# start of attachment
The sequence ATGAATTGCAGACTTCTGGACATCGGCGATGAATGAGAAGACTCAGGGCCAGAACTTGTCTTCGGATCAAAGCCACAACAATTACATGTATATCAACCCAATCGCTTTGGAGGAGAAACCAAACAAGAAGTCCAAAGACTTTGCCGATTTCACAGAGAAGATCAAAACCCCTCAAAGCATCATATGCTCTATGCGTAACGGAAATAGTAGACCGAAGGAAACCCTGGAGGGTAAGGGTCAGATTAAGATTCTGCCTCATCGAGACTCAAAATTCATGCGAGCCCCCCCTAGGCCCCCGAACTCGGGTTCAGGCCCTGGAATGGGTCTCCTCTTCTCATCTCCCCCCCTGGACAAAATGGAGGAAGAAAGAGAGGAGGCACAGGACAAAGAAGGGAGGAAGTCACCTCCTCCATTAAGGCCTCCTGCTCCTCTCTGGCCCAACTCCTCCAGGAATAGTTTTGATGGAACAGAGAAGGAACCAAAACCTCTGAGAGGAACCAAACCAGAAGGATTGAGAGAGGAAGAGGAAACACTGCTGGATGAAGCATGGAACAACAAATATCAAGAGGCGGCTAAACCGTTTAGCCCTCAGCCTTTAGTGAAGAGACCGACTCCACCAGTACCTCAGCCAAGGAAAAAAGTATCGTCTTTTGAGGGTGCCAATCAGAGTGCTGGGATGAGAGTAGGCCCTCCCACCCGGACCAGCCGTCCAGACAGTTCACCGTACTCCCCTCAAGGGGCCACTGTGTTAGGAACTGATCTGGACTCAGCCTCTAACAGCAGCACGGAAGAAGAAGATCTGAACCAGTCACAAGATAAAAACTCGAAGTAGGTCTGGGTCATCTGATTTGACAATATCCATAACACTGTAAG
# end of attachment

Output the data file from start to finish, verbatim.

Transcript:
The sequence ATGAATTGCAGACTTCTGGACATCGGCGATGAATGAGAAGACTCAGGGCCAGAACTTGTCTTCGGATCAAAGCCACAACAATTACATGTATATCAACCCAATCGCTTTGGAGGAGAAACCAAACAAGAAGTCCAAAGACTTTGCCGATTTCACAGAGAAGATCAAAACCCCTCAAAGCATCATATGCTCTATGCGTAACGGAAATAGTAGACCGAAGGAAACCCTGGAGGGTAAGGGTCAGATTAAGATTCTGCCTCATCGAGACTCAAAATTCATGCGAGCCCCCCCTAGGCCCCCGAACTCGGGTTCAGGCCCTGGAATGGGTCTCCTCTTCTCATCTCCCCCCCTGGACAAAATGGAGGAAGAAAGAGAGGAGGCACAGGACAAAGAAGGGAGGAAGTCACCTCCTCCATTAAGGCCTCCTGCTCCTCTCTGGCCCAACTCCTCCAGGAATAGTTTTGATGGAACAGAGAAGGAACCAAAACCTCTGAGAGGAACCAAACCAGAAGGATTGAGAGAGGAAGAGGAAACACTGCTGGATGAAGCATGGAACAACAAATATCAAGAGGCGGCTAAACCGTTTAGCCCTCAGCCTTTAGTGAAGAGACCGACTCCACCAGTACCTCAGCCAAGGAAAAAAGTATCGTCTTTTGAGGGTGCCAATCAGAGTGCTGGGATGAGAGTAGGCCCTCCCACCCGGACCAGCCGTCCAGACAGTTCACCGTACTCCCCTCAAGGGGCCACTGTGTTAGGAACTGATCTGGACTCAGCCTCTAACAGCAGCACGGAAGAAGAAGATCTGAACCAGTCACAAGATAAAAACTCGAAGTAGGTCTGGGTCATCTGATTTGACAATATCCATAACACTGTAAG